New technology makes gadgets fun for all ages
Creators News Service
Sweaters and socks may be practical, but electronics are what many people covet for Christmas. From toys to television, there is a perfect gift to light up the face of any gift recipient.
Here are some of the hottest gadgets, gizmos and toys sure to warm the hearts and fire the imaginations of everyone on your list.
FOR THE LITTLE ONES
It's never too early to adopt electronics. That must be why about 65 to 70 percent of the 5,000 new toys that come on the market each year incorporate an electronic or battery-operated component, according to Reyne Rice, who analyzes trends for the Toy Industry Association.
"There's actually technology in every department of the [toy] store, in every aisle," Rice said. And while electronic toys have been around for decades, today's products are different.
"In the past, you'd put these toys in front of you, and it would do its little thing, and you'd say, 'Oh, how cute,'" she said. "But kids get bored if they can't participate. Just having a watch-me toy won't do it anymore.
"Now, the technology has to be working in the background to make the product work and make the magic work. The child is amazed by it and wants to interact with it, take it with him everywhere and show it off to his friends. If the technology can engage the child in the play, then that will become a favorite toy."
But with so many choices, how do you pick the one that won't wind up at the bottom of the toy box?
Brands and licenses are always hot, Rice said. The most popular items tie into popular culture, such as celebrities, favorite characters and action heroes. But, like grownups, kids have individual tastes.
"The best thing to do is really observe the child or talk to the parents or teachers and find out what the kid's really passionate about," Rice said.
Some of the hottest picks for 2008 include:
* Elmo Live (Fisher Price), 18 months and up
* Tag Reading System (LeapFrog), ages 4 and up
* KidiArt Studio (VTech), ages 4 and up
* Eyeclops Night Vision Goggles (Jakks Pacific), ages 6 and up
* Barbie iDesign Ultimate Stylist (Mattel), ages 6 and up
* U-Dance (Hasbro), ages 9 and up
* Erector Spykee and Miss Spykee spy robots (Nikko America), ages 9 and up
* Anything tied to Hannah Montana
Whether you're buying for someone who's continually keeping up with the cutting edge or looking to leap out of mid-1980s technology, you couldn't pick a better time to buy electronics. Today's electronics are not only cooler than ever, but in many cases also cheaper than ever.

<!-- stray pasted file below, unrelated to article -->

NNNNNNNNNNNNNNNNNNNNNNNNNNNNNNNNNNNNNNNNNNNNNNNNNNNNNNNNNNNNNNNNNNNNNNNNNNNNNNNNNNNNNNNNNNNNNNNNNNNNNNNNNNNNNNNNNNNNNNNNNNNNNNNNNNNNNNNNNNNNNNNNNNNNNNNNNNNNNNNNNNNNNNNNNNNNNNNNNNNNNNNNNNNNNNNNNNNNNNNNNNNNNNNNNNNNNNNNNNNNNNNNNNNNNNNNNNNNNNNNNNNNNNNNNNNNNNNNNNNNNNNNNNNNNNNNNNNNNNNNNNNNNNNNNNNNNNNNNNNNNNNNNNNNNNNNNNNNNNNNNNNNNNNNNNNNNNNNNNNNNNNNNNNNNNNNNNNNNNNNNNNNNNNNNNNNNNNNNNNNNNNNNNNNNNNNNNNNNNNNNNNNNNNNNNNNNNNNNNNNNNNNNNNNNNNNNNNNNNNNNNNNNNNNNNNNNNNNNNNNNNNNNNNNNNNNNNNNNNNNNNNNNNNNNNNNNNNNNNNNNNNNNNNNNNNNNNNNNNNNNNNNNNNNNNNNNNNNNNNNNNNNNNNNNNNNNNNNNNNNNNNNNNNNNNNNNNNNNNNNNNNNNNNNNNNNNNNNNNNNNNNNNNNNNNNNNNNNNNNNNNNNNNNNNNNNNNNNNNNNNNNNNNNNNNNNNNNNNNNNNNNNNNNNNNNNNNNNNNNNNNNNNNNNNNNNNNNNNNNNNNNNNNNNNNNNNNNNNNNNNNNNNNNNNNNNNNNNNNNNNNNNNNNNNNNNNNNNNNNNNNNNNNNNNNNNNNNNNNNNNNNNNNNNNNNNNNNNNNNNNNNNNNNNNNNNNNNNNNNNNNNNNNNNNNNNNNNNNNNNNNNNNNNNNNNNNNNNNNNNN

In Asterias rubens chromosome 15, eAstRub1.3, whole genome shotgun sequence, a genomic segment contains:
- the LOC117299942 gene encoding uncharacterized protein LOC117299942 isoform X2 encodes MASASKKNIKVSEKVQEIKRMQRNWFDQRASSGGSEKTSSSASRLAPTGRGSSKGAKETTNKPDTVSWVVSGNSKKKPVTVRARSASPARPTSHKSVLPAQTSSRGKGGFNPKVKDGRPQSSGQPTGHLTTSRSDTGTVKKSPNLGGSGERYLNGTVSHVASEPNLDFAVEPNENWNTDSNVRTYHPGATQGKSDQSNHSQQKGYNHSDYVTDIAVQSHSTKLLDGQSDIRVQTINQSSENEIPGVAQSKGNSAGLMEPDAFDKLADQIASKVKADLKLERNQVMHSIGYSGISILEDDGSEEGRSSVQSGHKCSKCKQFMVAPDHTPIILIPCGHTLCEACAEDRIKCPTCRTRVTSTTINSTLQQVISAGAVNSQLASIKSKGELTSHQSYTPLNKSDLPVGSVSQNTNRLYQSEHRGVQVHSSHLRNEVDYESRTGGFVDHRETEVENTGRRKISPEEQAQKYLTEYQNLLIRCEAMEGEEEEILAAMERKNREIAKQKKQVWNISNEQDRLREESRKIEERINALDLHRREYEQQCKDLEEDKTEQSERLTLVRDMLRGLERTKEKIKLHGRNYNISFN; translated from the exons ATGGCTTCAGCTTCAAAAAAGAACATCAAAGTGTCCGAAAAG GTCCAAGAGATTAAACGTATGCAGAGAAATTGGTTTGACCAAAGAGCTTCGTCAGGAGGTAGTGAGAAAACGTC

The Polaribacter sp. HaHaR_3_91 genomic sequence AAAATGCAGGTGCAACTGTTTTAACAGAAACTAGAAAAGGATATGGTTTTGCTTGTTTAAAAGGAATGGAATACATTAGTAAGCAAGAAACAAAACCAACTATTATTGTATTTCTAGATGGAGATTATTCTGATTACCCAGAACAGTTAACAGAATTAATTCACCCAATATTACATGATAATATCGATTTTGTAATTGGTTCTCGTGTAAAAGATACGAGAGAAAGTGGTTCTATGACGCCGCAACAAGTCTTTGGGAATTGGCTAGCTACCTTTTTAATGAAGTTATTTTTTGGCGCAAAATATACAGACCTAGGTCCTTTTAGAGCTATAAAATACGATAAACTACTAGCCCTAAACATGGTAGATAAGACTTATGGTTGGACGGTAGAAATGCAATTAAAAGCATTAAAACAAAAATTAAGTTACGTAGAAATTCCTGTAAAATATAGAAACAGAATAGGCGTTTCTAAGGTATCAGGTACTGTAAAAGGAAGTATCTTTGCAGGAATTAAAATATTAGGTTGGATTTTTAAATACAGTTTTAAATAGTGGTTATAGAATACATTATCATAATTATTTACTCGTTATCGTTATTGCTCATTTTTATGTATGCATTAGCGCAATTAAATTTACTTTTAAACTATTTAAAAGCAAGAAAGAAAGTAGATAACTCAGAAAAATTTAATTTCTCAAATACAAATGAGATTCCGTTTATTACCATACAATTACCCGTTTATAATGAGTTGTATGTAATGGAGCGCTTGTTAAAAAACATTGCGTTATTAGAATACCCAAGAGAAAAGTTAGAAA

Four categories of consumer electronics are expected to sell strongly this year, according to Jason Oxman, senior vice president of industry affairs for the Consumer Electronics Association, an industry group.
The first is digital television. All U.S. television broadcasting will switch to digital signals on Feb. 17, 2009, creating the perfect excuse to upgrade.
Oxman said that although digital televisions are already in more than 60 percent of American homes, he expects digital TV shipments to rise 24 percent this year over last.
"Consumers are very interested in high-definition television, which provides razor-sharp pictures, surround sound and digital audio," Oxman said.
Another category targeted for growth is a perennial favorite: video games.
"Consumers will buy about $21 billion worth of video game consoles and software," Oxman said. "It's an enormously popular category."
Sales of global positioning systems, or GPS, are expected to be strong enough to land the category in the third-highest position. The Consumer Electronics Association foresees consumers buying about 15 million of these systems, which give directions to people while traveling.
"There are many different models to choose from, prices are very consumer-friendly and features are improving," Oxman said. "They're very small and portable, and a lot of them are interactive. They can provide real-time traffic [reports] and some have MP3 players built in."
The fourth category for which the association predicts robust sales covers so-called smartphones -- devices such as the Apple iPhone or BlackBerry that do more than simply make and receive calls. They also allow for e-mailing and Internet connection, with some almost like mini-computers.
Smartphones "now make up more than half of the market of cell phones," Oxman said.
Other categories that will be popular include Blu-Ray disc players and laptop or notebook computers.
Last year at this time, Blu-Ray was one of two high-definition formats, with the other being HD-DVD. The latter is now off the market, so sales of Blu-Ray media and players are expected to be brisk.
Laptops or notebook computers are "increasingly popular," Oxman said. "This year for the first time, laptops actually surpassed desktops in terms of what consumers are buying."